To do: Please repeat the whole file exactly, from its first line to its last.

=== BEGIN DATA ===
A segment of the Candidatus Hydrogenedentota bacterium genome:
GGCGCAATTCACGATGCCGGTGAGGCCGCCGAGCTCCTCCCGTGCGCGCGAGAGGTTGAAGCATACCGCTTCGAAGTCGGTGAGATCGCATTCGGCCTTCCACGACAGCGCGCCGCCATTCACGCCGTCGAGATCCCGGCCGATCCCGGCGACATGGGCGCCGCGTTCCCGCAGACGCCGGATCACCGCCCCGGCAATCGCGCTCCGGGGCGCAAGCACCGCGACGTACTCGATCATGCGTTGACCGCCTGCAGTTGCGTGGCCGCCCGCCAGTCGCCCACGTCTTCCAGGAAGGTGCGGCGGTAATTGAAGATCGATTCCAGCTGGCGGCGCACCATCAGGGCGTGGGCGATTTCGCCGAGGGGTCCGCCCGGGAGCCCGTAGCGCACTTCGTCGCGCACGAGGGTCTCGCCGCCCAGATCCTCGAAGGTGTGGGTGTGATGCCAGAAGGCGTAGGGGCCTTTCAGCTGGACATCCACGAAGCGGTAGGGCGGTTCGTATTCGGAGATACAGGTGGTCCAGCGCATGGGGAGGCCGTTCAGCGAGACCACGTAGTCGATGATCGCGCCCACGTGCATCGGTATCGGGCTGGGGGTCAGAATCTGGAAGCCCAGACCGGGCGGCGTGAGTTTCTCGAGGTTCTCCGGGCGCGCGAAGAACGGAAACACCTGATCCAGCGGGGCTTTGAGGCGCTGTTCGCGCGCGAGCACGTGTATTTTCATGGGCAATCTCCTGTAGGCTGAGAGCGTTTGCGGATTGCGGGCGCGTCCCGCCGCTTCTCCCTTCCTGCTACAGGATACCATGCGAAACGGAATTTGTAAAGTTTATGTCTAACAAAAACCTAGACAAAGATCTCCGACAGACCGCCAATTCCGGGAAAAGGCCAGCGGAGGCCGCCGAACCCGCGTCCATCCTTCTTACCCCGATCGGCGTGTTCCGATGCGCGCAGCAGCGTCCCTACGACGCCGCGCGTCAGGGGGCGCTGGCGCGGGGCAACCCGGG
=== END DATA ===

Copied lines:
A segment of the Candidatus Hydrogenedentota bacterium genome:
GGCGCAATTCACGATGCCGGTGAGGCCGCCGAGCTCCTCCCGTGCGCGCGAGAGGTTGAAGCATACCGCTTCGAAGTCGGTGAGATCGCATTCGGCCTTCCACGACAGCGCGCCGCCATTCACGCCGTCGAGATCCCGGCCGATCCCGGCGACATGGGCGCCGCGTTCCCGCAGACGCCGGATCACCGCCCCGGCAATCGCGCTCCGGGGCGCAAGCACCGCGACGTACTCGATCATGCGTTGACCGCCTGCAGTTGCGTGGCCGCCCGCCAGTCGCCCACGTCTTCCAGGAAGGTGCGGCGGTAATTGAAGATCGATTCCAGCTGGCGGCGCACCATCAGGGCGTGGGCGATTTCGCCGAGGGGTCCGCCCGGGAGCCCGTAGCGCACTTCGTCGCGCACGAGGGTCTCGCCGCCCAGATCCTCGAAGGTGTGGGTGTGATGCCAGAAGGCGTAGGGGCCTTTCAGCTGGACATCCACGAAGCGGTAGGGCGGTTCGTATTCGGAGATACAGGTGGTCCAGCGCATGGGGAGGCCGTTCAGCGAGACCACGTAGTCGATGATCGCGCCCACGTGCATCGGTATCGGGCTGGGGGTCAGAATCTGGAAGCCCAGACCGGGCGGCGTGAGTTTCTCGAGGTTCTCCGGGCGCGCGAAGAACGGAAACACCTGATCCAGCGGGGCTTTGAGGCGCTGTTCGCGCGCGAGCACGTGTATTTTCATGGGCAATCTCCTGTAGGCTGAGAGCGTTTGCGGATTGCGGGCGCGTCCCGCCGCTTCTCCCTTCCTGCTACAGGATACCATGCGAAACGGAATTTGTAAAGTTTATGTCTAACAAAAACCTAGACAAAGATCTCCGACAGACCGCCAATTCCGGGAAAAGGCCAGCGGAGGCCGCCGAACCCGCGTCCATCCTTCTTACCCCGATCGGCGTGTTCCGATGCGCGCAGCAGCGTCCCTACGACGCCGCGCGTCAGGGGGCGCTGGCGCGGGGCAACCCGGG